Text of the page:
Glacier FarmMedia COVID-19 & the Farm

The Hail Report

Although it’s early in the growing season, hailstorms have already generated claims ineach Prairie province.

The most significant storm to date in Alberta was on June 5 when hail was accompanied by a tornado in the southern part of the province. The areas affected were Taber, Wrentham, and Warner to Enchant. Seeding was early in this region so the hail caused damage to a number of specialty crops as well as conventional ones.

Southeastern Saskatchewan had a storm on May 22 that damaged winter wheat and some pulse crops. Most of the claims were around Oungre. On June 8 and 9, a few claims were filed as a result of storm activity in south central and southeastern Saskatchewan.

In Manitoba, claims were generated near Holland on May 27. There were also claims in early June in the southeast region of the province near Emerson, St. Jean Baptiste and Ste. Agathe. Claims are expected in parts of Alberta and Saskatchewan from hailstorms that occurred June 13.

Producer urged to make hail insurance decisions early

Although a few producers are still trying to get the last of their crops seeded and many others are busy with in-crop weed control, there are advantages to getting hail insurance in place as early as possible:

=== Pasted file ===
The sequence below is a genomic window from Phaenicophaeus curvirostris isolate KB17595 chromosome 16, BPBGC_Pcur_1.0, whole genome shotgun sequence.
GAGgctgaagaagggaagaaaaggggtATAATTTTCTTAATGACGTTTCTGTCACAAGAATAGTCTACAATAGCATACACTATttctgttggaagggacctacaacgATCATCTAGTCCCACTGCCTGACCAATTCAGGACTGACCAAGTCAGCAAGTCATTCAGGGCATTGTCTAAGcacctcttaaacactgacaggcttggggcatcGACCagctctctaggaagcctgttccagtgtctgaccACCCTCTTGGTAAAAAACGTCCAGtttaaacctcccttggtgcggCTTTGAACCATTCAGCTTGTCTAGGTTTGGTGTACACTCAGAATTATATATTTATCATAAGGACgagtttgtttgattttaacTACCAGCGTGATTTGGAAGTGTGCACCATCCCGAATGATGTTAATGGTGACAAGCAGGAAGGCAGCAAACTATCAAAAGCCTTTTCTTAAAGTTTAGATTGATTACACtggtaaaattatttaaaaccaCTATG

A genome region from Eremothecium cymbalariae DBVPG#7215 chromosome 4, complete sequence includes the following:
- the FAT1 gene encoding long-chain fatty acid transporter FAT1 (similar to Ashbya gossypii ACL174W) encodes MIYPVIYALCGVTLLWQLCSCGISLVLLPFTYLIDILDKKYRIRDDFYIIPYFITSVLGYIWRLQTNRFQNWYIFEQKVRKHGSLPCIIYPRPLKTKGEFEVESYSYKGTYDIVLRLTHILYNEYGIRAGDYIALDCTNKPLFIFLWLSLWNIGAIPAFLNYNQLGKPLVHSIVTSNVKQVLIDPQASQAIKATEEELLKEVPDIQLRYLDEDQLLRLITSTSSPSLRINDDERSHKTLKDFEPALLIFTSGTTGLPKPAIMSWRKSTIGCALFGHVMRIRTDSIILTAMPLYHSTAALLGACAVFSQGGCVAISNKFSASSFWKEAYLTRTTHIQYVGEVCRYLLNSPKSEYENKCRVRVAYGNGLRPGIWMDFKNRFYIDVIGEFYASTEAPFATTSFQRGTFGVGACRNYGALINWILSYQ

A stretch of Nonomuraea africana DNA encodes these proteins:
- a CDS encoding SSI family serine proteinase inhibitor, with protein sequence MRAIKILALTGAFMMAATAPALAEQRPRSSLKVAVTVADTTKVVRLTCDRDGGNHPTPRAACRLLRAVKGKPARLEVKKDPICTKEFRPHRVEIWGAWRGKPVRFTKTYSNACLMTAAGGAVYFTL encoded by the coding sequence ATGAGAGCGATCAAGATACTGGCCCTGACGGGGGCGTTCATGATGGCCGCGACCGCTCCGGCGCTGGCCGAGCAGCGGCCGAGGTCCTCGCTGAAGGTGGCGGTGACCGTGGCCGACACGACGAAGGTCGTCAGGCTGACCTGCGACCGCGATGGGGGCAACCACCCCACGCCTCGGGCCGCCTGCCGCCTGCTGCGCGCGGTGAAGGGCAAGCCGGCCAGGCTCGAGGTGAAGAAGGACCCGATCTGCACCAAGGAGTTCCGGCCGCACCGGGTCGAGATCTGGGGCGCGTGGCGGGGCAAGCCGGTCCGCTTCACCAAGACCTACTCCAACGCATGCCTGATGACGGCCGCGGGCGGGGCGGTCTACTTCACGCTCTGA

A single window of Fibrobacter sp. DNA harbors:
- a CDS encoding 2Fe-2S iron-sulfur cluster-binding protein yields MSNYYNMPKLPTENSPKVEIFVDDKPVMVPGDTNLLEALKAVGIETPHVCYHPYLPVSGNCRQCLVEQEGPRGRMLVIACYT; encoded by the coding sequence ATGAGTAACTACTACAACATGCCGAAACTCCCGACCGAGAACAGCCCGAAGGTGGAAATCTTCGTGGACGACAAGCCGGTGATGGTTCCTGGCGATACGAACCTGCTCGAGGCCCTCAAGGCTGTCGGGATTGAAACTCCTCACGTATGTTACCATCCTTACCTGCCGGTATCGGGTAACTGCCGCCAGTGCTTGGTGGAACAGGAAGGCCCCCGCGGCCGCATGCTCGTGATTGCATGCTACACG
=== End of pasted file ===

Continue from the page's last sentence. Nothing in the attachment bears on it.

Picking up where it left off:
-It costs the same amount to insure early and the coverage is in effect longer.

-Early storms before insurance is purchased can limit the opportunity to subsequently purchase hail insurance coverage. Every year there are some producers who have hail storms in advance of getting coverage.

-Many companies have liability limits for specific townships, meaning they will only accept a certain amount of business. While industry wide capacity is not an issue, buying early means a wider selection of companies to choose from and therefore a better chance at the lowest insurance costs.

-Producers can continue to add hail insurance as the season progresses.

With this year’s reduction in unseeded acres, combined with solid commodity prices and the high cost of growing a crop, hail insurance uptake is expected to be strong. Producers can contact their local agents to discuss the various coverage options.

The Canadian Crop Hail Association represents the companies that sell crop hail insurance to producers in Western Canada. Starting on July 6 they will release a report every second Friday during the hail season to provide information on storms, claims and related issues.

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